Associate Professor at SISSA since then, Head of the Astroparticle PhD/Research group at SISSA since 2011.

What inspired you to study science, and astrophysics?

Passion and curiosity. I wanted to do science since I was 10.

Do you have a role model in science?

My former supervisor Dennis Sciama is probably what comes closer to a role model to me.

A quote that inspires you?

“All truths are easy to understand once they are discovered; the point is to discover them… “. Galileo Galilei

I like it because it conveys what I feel is a profound truth. Nature can be difficult to understand but once you get a true understanding its laws re always elegant and somewhat consequential. We always end up saying “Of course it had to be so!”

Research interests

Quantum Gravity Phenomenology; Analogue models of Gravity; Quantum Aspects of Black Holes; Quantum Field theory in Curved Spacetimes; Theory of gravitational theories

Favourite reference papers:

Relativity: The Special and the General Theory; A Popular Exposition by Albert Einstein

Wald –General Relativity

Hawking-Ellis: The Large Scale Structure of Spacetime

 

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The JEDI workshops

Heisenberg reflecting on the famous 1927 Solvay conference remembered that “the most intense discussions took place not during the conference sessions but over meals…” [1]. Why is that most conferences suck so badly and can one do better?

The search for an antidote to conference ennui  has been a decade-long journey for me. We have recently finished the 2nd Machine Learning JEDI workshop during which time I learned a great deal – like PCA for tensors and EMD analysis, which I did not even know existed beforehand. I also enjoyed myself very much, as always, but like most of the participants I suspect, am now exhausted — but in the good, “TEDache“, kind of way. This is the 15th JEDI-style workshop, school or conference we have run since early 2006. For years I have been meaning to write about it, why I think it works and how to run your own version, but have never got round to it because I was still experimenting, or perhaps I was just protective of something that has been an important part of my life. I think now is the right time to change that…

I will perhaps describe the history of how the JEDI concept was born elsewhere but here I will focus on the main idea. Boiled down to its essence the JEDI is an attempt to cure the usual conference woes:  the one-way, top-down communication where sometimes 80% of the audience have their heads buried in their laptops because they are tired of poorly delivered talks and their bodies are aching after being in the same seat for hours  on end with no movement except for the 30 minutes where they crowd around the coffee and biscuit table in a desperate search for relief and connection.

Typically conference organisers try to get round these horrible features by choosing a beautiful venue for the conference, only to force the participants to stay indoors for the majority of the day! In a way it is worse – you know there is beauty just outside but instead you are forced into dull, serial monogamy with a string of lacklustre speakers.

On the rare occasion that I attend “normal conferences” these days I am struck by how dysfunctional and painful they are for the most part, yet they continue as standard because of social norms. But can one do better? On our path to try to do better we have evolved, through trial and error, the following key elements to the JEDI recipe:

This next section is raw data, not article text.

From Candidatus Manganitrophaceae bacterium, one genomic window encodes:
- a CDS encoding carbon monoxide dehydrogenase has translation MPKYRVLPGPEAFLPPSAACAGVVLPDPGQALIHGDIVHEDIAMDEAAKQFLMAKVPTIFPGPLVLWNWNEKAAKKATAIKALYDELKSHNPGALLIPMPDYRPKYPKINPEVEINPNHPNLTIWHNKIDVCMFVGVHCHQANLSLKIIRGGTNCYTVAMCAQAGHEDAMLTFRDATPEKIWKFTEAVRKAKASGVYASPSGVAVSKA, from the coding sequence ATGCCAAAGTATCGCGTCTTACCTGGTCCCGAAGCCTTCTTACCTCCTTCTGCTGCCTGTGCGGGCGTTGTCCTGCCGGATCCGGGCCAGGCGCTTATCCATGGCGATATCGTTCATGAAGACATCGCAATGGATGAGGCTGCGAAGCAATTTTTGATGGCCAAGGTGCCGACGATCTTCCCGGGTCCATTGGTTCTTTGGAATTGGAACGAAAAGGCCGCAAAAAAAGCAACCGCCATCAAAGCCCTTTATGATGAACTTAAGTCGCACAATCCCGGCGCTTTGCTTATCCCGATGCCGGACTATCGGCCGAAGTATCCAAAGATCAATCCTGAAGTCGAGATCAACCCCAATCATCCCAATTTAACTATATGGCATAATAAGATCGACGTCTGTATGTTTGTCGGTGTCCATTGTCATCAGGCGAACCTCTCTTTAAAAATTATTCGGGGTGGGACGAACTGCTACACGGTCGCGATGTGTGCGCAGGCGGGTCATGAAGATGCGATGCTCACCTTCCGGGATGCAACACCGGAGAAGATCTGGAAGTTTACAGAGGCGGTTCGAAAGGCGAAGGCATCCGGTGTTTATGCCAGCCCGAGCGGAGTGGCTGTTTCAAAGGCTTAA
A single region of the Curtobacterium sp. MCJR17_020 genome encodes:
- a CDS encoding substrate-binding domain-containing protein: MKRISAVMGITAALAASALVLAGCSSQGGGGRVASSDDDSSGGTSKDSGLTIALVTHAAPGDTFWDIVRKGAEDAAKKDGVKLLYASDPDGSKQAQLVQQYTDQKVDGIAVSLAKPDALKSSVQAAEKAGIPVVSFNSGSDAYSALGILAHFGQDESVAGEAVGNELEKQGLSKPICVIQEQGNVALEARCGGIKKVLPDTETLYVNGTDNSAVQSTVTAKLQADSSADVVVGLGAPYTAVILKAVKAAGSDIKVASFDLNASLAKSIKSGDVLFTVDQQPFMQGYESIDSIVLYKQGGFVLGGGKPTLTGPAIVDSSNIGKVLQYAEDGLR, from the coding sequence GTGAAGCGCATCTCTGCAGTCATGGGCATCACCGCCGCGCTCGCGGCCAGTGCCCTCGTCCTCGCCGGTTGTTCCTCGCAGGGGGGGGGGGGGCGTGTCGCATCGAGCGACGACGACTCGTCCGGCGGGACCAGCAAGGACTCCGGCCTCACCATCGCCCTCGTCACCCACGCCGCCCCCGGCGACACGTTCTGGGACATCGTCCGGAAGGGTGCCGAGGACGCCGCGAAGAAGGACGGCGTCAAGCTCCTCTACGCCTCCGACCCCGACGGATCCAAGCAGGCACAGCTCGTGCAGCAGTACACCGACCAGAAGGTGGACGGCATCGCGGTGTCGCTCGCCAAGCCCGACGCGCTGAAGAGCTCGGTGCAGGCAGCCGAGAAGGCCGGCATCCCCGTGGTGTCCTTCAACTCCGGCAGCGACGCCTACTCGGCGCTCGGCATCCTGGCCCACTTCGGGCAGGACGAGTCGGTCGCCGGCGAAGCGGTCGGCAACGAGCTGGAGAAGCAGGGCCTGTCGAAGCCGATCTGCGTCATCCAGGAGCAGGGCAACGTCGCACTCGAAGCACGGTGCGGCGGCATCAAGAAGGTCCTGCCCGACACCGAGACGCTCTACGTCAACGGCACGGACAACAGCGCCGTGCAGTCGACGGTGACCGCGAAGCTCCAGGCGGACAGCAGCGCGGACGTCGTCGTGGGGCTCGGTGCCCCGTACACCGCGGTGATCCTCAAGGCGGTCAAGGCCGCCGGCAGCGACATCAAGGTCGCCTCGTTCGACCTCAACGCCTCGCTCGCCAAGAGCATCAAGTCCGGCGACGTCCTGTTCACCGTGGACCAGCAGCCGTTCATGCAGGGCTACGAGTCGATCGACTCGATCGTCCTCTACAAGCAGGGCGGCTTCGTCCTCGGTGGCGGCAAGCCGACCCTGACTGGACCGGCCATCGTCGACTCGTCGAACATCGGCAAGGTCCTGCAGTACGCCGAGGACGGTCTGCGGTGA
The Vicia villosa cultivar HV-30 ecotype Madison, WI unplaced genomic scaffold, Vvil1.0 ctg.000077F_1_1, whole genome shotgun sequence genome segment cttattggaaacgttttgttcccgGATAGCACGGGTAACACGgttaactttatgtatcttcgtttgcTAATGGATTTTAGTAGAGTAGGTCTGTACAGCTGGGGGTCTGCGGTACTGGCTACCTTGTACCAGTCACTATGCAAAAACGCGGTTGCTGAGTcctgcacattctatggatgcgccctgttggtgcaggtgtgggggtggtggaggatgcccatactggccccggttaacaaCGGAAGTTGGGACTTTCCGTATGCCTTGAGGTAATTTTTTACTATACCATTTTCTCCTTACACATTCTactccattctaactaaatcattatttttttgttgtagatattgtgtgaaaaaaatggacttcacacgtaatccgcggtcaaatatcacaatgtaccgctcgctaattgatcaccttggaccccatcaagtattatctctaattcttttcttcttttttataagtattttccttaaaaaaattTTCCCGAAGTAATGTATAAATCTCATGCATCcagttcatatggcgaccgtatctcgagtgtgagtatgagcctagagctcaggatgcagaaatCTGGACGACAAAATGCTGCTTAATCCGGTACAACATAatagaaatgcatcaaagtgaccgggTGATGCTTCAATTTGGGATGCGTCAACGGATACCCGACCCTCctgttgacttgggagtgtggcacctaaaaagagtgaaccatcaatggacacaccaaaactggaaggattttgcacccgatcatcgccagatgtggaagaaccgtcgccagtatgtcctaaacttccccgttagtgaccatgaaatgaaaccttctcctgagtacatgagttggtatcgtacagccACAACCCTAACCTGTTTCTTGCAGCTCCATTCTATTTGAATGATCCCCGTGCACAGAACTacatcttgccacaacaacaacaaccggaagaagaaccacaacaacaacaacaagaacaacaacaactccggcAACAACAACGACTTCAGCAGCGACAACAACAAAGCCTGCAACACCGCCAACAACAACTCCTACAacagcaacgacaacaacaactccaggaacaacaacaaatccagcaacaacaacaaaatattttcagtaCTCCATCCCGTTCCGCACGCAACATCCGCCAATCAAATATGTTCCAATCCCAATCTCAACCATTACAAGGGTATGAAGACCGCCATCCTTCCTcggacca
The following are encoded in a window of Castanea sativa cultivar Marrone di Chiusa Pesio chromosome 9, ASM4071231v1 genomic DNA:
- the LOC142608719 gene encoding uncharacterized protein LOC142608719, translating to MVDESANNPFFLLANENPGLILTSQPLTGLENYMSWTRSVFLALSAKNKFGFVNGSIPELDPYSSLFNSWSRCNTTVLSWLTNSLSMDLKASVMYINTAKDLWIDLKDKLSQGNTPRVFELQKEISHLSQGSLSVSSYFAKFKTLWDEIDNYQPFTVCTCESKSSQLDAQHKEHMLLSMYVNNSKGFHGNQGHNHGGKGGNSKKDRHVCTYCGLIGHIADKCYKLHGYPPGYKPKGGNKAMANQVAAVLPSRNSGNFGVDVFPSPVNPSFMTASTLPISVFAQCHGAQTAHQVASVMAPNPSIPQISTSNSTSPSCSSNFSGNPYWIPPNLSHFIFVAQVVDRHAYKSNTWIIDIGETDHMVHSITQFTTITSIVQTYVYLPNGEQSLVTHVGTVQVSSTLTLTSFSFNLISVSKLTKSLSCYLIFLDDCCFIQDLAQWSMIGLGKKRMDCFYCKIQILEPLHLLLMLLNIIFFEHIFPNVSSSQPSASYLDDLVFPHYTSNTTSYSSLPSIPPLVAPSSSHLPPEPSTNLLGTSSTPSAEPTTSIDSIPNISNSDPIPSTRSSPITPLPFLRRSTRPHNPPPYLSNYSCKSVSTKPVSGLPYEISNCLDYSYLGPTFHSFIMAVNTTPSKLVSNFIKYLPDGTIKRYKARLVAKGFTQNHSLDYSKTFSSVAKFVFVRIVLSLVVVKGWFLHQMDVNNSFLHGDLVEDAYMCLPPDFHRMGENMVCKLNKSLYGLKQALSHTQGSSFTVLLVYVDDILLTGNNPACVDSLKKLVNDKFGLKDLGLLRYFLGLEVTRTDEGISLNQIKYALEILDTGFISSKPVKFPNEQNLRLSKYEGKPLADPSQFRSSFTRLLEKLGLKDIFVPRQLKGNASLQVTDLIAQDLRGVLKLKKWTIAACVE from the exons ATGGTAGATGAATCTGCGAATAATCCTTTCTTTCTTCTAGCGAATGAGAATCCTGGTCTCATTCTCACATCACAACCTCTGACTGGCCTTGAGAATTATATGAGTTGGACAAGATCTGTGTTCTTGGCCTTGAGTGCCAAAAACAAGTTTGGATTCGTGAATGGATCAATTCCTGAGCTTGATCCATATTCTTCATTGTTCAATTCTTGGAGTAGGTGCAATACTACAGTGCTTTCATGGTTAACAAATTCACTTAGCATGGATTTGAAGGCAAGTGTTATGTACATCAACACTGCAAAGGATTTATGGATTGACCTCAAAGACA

• Very few formal talks (< 15% of the total available time), but lots and lots of 2-way, 3-way and n-way  informal discussions between participants.
  • Participants work on a selection of open research problems. This is the core of the JEDI concept and ensures that people are really engaged in something that interests them. The fact that the problem is unsolved means the participants are doing real research, which is very exciting. Hopped-up on the excitement of the chase, participants learn using “just-in-time” methods and then immediately apply the learning to solve the problem in front of them. As Aristotle said “What we have to learn to do we learn by doing”.
  • Research projects are done by teams that form spontaneously based on the interests of participants (everyone interested in project 1 works together, etc…). This mixes students, post-docs and faculty who then have to decide how to tackle the project together. Seeing how senior researchers tackle the problem provides a wonderful learning experience for younger participants.  If enough progress is made during the JEDI, the paper is completed by the participants working long-distance, over the following few months or longer. Using this model eight papers have been published and numerous new research links made.
  • Team discussion of spectroscopic data reduction...

    Team discussion of spectroscopic data reduction at the 1st Namibian JEDI, 2014.

  • Team building and bonding is actively encouraged as a direct outcome: long-term friendships and collaborations are great for humans and key for careers, especially for students who lack contact with top researchers.  Typically all participants live and eat together in self-catered apartments and usually the cooking is done communally. In the recent Machine Learning JEDI 2 the dinners were made by the participants – we had a braai (barbecue), Indian curry and fresh pasta – as well as delicious breakfast burritos on the final morning. There is nothing like making a meal with someone to build rapport and break down formal barriers: while an MSc student may feel intimidated by a professor when it comes to science, they can probably match them in chopping an onion!